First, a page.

Analyzing Housing Starts in October 2017

Ricky Cove - Author

Nov. 22 2017, Published 1:18 p.m. ET

Housing starts bounced back

In October 2017, housing starts rebounded sharply from the slump in September. October housing starts beat the market’s expectations. Homebuilders ramped up their activity to accelerate rebuilding efforts after Hurricane Irma and Hurricane Harvey. The United States Census Bureau and Department of Housing and Urban Development reported housing starts for October at 1.290 million—an increase of 13.7% from an upward revised September reading of 1.135 million. Single-family housing starts for October were reported at 877,000, which was 5.3% above the September reading of 833,000. The highly volatile multi-family starts (apartments) rose 36.8%

The United States Census Bureau said that the housing starts data are too volatile to be observed monthly. It recommends an observation of three months to understand the underlying trend in housing starts.

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Regional trends in the housing market

Housing activity in the south increased in October. It rebounded from the slump in the previous two months. The southern region, in its efforts to rebuild from the hurricanes, had a positive impact of close to 60% on overall housing starts in October. Looking at the year-to-date trends, the western region witnessed an overall improvement of 8% in housing starts, while the northern region’s housing starts fell 5.1%.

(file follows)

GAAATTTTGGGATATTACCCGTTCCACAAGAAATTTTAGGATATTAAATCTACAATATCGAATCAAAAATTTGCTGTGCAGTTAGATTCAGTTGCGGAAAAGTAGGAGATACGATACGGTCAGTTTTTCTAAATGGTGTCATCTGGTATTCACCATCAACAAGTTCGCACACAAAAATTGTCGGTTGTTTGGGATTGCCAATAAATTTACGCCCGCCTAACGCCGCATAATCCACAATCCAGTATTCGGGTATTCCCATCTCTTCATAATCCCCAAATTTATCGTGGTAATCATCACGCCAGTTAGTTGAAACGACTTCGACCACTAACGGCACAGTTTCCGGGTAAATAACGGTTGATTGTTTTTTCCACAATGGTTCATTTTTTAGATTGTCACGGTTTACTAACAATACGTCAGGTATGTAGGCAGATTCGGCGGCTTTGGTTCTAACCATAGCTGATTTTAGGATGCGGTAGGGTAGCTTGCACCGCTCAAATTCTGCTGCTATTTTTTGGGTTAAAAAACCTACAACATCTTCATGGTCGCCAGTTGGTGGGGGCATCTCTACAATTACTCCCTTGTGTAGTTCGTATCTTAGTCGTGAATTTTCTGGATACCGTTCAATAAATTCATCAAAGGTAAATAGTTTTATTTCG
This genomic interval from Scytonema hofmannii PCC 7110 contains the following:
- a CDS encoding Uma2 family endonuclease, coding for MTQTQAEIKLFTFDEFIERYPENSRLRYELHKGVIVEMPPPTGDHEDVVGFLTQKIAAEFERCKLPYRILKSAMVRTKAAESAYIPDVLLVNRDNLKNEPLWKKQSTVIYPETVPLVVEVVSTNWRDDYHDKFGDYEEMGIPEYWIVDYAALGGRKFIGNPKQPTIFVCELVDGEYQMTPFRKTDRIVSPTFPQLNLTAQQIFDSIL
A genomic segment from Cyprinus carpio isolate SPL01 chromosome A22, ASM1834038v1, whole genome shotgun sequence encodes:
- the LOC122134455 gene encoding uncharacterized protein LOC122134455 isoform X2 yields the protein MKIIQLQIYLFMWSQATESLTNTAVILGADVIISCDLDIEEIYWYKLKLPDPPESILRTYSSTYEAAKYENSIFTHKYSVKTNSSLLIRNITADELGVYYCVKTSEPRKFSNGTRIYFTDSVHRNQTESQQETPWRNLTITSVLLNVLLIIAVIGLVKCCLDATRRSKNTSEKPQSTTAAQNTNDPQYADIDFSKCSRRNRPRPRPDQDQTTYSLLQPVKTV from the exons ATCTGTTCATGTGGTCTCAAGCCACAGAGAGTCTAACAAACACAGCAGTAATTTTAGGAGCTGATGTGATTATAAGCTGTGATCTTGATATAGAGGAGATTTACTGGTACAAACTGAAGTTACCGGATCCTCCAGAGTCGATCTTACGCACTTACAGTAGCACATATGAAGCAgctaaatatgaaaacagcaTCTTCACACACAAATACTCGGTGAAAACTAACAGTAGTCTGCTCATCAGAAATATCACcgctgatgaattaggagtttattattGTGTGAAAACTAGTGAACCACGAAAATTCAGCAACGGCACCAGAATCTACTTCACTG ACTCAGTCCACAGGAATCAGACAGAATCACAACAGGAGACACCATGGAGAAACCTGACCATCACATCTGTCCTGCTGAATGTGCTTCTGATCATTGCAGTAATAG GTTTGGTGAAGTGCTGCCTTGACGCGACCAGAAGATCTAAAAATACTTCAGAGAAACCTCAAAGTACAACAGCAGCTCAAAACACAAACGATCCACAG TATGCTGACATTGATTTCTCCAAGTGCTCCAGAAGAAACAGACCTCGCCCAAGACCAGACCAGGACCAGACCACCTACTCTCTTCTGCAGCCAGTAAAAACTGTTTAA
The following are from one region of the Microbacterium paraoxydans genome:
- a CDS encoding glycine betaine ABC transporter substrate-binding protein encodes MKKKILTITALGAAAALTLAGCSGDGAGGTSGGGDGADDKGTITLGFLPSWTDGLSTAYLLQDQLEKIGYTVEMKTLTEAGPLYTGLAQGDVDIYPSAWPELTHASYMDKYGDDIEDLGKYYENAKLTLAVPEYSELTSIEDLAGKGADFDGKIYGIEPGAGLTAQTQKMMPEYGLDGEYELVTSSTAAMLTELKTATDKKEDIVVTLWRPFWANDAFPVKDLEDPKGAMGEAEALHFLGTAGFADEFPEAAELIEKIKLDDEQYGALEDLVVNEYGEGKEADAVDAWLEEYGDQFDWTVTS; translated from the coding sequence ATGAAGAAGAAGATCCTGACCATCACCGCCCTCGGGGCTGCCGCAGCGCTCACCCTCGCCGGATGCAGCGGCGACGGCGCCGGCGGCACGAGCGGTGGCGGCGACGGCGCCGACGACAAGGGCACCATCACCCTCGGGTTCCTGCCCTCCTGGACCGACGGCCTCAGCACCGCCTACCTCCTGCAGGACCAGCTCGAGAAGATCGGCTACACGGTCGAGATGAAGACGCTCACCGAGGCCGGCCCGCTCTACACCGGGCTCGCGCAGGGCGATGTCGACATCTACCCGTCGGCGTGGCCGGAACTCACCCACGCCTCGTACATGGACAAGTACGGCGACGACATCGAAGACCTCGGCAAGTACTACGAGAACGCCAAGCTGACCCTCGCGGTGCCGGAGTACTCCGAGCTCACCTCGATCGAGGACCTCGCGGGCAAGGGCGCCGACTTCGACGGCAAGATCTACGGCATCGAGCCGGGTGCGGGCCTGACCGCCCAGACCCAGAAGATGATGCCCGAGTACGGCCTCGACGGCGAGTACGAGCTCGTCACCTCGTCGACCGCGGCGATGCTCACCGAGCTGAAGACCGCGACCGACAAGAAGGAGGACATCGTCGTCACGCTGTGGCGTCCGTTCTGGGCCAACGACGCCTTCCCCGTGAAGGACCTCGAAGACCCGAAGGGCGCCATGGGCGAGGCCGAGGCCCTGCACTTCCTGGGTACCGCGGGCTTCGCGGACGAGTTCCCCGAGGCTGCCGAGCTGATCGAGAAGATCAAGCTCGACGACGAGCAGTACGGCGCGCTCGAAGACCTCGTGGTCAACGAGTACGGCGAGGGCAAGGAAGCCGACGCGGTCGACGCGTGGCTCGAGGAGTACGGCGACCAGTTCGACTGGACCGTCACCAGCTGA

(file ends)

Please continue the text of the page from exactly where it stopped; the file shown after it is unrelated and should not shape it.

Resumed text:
Single homes contribute the most towards economic growth. Single homes have witnessed 8.4% growth year-to-date.

Implications for homebuilders

The recently concluded earnings season saw housing companies like Lennar (LEN) and KB Home (KBH) report healthy earnings. An improving economy, lower mortgage rates, and lower unemployment are expected to support the housing market. Investors can get exposure to the industry through the SPDR S&P Homebuilders (XHB) ETF. Key companies that represent the industry include Toll Brothers (TOL) and D.R. Horton (DHI).

In the next part of this series, we’ll analyze building permit data from October—a positive sign for the US economy.


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